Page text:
A great way to teach logic and problem solving to students of all ages
The newer version, using the web, is a great alternative. However, it does require students to create an account in order to use it. The older version, while it has fewer capabilities, runs on the client computer and it is platform agnostic (windows, mac and linux). The version that you use in your classroom depends on the technology you have available and the age of your students.
How I Use It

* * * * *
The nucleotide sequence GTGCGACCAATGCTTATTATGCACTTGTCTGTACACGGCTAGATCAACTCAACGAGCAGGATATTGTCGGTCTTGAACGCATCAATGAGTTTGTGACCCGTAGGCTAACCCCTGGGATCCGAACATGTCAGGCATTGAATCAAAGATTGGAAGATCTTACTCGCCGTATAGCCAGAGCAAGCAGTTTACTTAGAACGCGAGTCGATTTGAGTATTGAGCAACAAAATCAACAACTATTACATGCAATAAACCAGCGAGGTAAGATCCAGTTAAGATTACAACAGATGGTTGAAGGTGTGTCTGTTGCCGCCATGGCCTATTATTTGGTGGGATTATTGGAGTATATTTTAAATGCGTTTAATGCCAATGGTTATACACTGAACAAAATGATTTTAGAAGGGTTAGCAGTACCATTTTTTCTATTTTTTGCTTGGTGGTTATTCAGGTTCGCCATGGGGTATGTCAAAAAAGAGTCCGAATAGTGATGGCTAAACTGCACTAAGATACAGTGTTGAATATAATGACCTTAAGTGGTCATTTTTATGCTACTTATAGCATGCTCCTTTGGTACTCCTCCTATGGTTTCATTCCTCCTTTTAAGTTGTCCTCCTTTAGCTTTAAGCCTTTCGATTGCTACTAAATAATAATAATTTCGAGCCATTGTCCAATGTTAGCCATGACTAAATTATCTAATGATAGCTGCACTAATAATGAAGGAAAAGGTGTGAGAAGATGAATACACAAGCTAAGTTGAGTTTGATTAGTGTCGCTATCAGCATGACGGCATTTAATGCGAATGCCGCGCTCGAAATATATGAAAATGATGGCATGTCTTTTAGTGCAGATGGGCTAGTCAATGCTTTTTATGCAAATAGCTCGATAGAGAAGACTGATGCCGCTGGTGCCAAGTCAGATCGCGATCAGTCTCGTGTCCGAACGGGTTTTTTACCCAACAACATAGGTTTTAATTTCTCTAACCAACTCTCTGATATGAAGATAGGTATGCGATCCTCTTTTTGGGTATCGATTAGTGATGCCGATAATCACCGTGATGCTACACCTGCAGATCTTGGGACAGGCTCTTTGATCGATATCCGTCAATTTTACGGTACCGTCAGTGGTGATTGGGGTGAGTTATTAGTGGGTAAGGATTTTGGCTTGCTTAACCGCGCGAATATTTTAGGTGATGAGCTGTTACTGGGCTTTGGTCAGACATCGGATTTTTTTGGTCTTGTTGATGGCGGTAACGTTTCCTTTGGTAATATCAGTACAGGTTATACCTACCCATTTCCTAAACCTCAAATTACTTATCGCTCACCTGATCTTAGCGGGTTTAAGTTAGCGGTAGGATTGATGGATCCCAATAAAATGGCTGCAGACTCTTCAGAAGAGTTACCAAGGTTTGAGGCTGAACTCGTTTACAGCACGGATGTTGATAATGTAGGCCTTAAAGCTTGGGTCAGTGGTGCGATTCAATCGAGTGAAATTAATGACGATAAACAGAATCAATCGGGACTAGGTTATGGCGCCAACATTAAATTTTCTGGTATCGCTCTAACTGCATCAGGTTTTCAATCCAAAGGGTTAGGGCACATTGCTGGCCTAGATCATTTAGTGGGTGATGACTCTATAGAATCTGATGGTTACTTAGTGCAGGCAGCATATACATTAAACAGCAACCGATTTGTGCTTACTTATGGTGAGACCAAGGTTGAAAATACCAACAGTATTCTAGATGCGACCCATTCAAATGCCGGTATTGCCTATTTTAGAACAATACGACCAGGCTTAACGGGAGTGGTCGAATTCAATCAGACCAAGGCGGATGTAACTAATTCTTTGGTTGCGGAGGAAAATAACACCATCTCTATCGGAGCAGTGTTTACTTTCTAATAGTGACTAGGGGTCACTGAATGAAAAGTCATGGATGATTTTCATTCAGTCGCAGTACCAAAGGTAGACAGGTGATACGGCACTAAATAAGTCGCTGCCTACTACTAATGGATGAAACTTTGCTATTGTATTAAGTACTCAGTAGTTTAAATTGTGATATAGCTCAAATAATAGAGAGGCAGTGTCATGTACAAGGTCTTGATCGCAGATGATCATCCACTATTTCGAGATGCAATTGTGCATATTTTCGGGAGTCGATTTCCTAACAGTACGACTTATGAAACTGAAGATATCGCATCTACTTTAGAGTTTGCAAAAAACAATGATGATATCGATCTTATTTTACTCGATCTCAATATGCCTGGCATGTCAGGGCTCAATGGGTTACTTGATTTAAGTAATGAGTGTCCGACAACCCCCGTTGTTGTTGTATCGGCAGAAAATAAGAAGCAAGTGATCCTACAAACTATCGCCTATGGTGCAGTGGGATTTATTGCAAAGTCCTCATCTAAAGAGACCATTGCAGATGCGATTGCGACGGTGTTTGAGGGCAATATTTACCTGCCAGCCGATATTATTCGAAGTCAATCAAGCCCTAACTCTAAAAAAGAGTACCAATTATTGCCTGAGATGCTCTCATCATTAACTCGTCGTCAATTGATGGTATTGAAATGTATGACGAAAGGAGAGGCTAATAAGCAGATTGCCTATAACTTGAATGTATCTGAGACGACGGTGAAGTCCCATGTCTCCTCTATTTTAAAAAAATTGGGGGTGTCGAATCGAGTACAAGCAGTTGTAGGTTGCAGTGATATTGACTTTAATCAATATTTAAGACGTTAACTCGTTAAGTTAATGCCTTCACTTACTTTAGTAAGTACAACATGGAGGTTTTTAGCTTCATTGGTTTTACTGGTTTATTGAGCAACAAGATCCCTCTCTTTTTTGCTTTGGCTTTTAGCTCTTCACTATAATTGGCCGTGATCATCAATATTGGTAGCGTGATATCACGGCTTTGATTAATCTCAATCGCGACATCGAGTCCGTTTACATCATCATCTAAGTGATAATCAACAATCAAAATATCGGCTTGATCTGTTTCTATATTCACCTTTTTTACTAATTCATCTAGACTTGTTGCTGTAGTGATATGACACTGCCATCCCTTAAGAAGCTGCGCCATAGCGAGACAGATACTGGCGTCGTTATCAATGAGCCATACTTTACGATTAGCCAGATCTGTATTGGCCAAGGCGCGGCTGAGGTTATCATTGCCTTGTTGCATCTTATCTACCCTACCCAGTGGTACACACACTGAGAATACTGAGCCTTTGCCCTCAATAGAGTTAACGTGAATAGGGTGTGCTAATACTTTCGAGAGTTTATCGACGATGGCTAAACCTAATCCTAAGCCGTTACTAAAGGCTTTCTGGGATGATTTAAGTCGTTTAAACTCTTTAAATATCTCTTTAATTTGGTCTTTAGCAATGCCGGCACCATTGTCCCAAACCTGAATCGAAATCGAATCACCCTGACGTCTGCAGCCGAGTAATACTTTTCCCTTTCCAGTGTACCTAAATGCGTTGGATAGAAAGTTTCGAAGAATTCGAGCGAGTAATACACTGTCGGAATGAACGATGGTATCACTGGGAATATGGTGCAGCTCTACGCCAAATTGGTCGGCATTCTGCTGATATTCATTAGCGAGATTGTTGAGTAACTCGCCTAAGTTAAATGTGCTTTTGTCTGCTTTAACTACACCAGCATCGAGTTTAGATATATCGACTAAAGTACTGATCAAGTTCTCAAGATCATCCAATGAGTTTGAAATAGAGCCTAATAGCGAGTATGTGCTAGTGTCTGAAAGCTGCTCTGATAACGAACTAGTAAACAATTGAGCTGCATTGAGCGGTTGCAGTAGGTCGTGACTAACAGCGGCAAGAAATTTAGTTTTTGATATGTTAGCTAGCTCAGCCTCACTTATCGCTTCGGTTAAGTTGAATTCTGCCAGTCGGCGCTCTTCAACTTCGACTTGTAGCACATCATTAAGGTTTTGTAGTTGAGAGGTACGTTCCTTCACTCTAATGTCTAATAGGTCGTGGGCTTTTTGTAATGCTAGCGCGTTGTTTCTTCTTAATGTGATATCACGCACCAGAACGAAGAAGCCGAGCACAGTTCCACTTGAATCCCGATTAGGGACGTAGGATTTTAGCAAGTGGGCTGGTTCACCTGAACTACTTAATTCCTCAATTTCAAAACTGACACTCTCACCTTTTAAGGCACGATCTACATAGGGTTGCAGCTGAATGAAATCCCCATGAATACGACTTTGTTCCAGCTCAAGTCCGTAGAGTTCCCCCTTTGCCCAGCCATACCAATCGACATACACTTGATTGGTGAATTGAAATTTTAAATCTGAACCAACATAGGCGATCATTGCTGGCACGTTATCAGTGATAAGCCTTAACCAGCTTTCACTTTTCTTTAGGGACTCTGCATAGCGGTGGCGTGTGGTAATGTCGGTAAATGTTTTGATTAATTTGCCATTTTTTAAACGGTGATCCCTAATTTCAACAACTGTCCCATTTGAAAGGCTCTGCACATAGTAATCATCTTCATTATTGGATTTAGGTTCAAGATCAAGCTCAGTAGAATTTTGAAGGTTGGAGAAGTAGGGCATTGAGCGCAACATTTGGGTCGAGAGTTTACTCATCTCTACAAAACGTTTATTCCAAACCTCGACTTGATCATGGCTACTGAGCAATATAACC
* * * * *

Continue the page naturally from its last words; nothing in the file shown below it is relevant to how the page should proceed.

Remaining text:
I have used Scratch in many different ways at several different grade levels. Perhaps my favorite is when I used it with my 8th grade Technology Exploratory classes. Throughout the quarter, I walked students through the skills necessary to create a simple video game. At the beginning of each class, I would demonstrate one of the skills (keeping score, setting up a timer, etc), we would build one on the Smartboard as a class, then students would use the remainder of the lab time to create their own copy of the code. After we completed all the components, I give the students several debugging exercises to work through.